I studied philosophy at undergrad, and it was a complete disaster! I was told at 10 I would have a phd in any subject I wanted, took and easily passed all the toughest SAT papers at high school, etc.. I then got to university and it looked like I would get a 3rd, until the last module...

Which made me wonder if there were anything peculiar required to study philosophy?

I was suffering psychosis at the time, and personally believe this didn't help anyway.

closed as primarily opinion-based by Keelan, virmaior, iphigenie, stoicfury Jan 24 '15 at 9:21

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  • Here are some attributes: A delight in conflict Conformity Initiative Having substantive beliefs already Being willing and able to challenge these, and yourself Enjoying rigour for its own sake... – user6917 Jan 23 '15 at 2:18
  • Must be slow-minded. Philosophers think backwards; philosophical concepts are like mud fish - very slippery and very difficult to catch; before one was able to dwell on a concept, he must have patience to brood on difficult subject and appear dumb - I ripped this phrase off of a Russell's work - but once he captured the concept, everything all of sudden become unbelievably obvious. – George Chen Nov 1 '16 at 22:33
  • Also, a persons' philosophical peak comes and goes very fast, mostly because once a person's verbal skill passes a certain point, his head became a chatterbox, and it is difficult to contemplate directly on mental images - I ripped this off of another Russell's book. So, the morale is, if you feel your peak is coming, drop everything else and make the most out of it. – George Chen Nov 1 '16 at 22:40

The general answer is "no, there are no special prerequisites for philosophy." However, Philosophy is a topic which rewards those who are willing to accept challenges to their deepest held beliefs, and to those who are willing to view a topic from someone else's point of view.

I cannot speak to you as a person, but I can speak to the particular set of characteristics you chose to self-identify with in your opening paragraph. I recognize those characteristics as those commonly held by people who have been so successful that they have never been forced to accept substantive challenges to their beliefs. Such people often have trouble in Philosophy because they are happy to quickly declare a debate closed because there is no way anybody could disagree.

If indeed such a claim is valid in your case, you may be forced to work harder to attain success than you are used to. You may have to consider that you could be wrong in situations that you usually would simply shrug off and continue on the assumption you are right.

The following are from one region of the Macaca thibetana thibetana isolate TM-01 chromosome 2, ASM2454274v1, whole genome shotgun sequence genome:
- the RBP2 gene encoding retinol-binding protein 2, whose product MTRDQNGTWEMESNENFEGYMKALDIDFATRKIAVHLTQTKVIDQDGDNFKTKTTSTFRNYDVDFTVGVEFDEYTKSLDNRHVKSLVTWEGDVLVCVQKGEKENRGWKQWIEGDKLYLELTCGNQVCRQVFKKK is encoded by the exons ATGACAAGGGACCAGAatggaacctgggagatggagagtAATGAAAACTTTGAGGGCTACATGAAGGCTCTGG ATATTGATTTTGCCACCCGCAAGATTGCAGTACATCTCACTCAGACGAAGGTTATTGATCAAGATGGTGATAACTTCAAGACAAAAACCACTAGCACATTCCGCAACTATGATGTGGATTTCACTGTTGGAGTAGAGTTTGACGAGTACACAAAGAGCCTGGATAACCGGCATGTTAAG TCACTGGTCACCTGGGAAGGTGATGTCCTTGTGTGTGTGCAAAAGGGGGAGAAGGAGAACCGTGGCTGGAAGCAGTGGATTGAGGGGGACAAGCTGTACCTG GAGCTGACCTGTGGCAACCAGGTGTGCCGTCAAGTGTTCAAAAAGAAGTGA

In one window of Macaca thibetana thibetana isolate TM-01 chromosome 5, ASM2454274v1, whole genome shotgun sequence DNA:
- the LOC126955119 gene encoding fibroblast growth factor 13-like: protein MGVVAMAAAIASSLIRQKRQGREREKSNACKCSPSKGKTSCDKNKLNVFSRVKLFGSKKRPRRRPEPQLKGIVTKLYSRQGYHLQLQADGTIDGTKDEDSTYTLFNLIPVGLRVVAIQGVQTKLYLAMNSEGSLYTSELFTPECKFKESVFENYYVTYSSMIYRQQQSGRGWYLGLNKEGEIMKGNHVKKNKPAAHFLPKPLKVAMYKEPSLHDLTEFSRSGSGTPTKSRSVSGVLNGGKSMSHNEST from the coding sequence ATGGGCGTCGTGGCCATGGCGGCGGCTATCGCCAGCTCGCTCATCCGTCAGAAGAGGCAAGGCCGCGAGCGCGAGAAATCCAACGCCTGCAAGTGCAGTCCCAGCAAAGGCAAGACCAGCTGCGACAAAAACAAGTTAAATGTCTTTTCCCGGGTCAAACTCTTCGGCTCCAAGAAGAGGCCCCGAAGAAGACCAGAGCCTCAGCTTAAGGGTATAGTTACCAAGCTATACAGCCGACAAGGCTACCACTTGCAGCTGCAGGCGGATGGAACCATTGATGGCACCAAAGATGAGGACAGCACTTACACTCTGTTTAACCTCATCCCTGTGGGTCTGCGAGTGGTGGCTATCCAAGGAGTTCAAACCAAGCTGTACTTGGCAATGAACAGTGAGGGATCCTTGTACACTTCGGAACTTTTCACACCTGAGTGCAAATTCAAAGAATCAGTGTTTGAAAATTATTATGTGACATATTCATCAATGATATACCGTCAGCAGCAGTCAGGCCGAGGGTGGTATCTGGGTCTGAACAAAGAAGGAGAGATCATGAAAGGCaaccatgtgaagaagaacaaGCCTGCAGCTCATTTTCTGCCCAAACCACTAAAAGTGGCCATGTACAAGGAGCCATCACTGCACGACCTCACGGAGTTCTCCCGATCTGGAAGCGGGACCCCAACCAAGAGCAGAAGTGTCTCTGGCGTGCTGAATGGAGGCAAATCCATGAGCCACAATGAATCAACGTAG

Or, it is entirely possible that these positions do not apply to you at all! Humans are wonderfully complicated creatures, and we're surprisingly good at figuring things out over time. That goes double for things we are told we'll never understand!

Best of luck to you!

  • i am nor v warmly received here, either. do you think there is an overlap ?? – user6917 Jan 23 '15 at 2:12
  • i remember taking a few different aptitude tests at school, and one said my cognitive / personality's flexibility was r low. i cant remember how low. – user6917 Jan 23 '15 at 3:08
  • I would add that you need good abilities in handling abstract concepts, see the implications of assumptions at a general level, think rationally (abstract from your emotional involvment, which is required to entertain your opponent's views seriously) etc. And perhaps a bit of imagination can help. – Quentin Ruyant Jan 23 '15 at 11:04

There was a biography I read some time ago by a British Philosopher whose observations might be apposite here; I forget his name, though; if I recall it, I'll put it up. His interests appeared to lie in Continental philosophy, rather than the analytic kind.

As a tutorial fellow at one of the colleges at Oxford, he noted, that his students had or didn't have a philosophical mind; and it rarely, it seemed to have to do with intelligence; some of his cleverest students found it puzzling why some questions 'mattered' philosophically; and if a question didn't matter, then why put in the effort to understand it, or solve it; in fact, when one doesn't understand why a particular question matters, its contours then refuse to reveal themselves.

As an aside; personally, I find it a little strange that one is expected at age 10 to think about a PhD; what matters, is the why and what of it, and not the having of of it as a kind of badge; the transition, I'm sure you are aware of now, between school & university is tremendous; in a sense its a Western Rite of Passage - to put it anthropologically.

I can't see how psychosis is going to help any. Good luck with it all.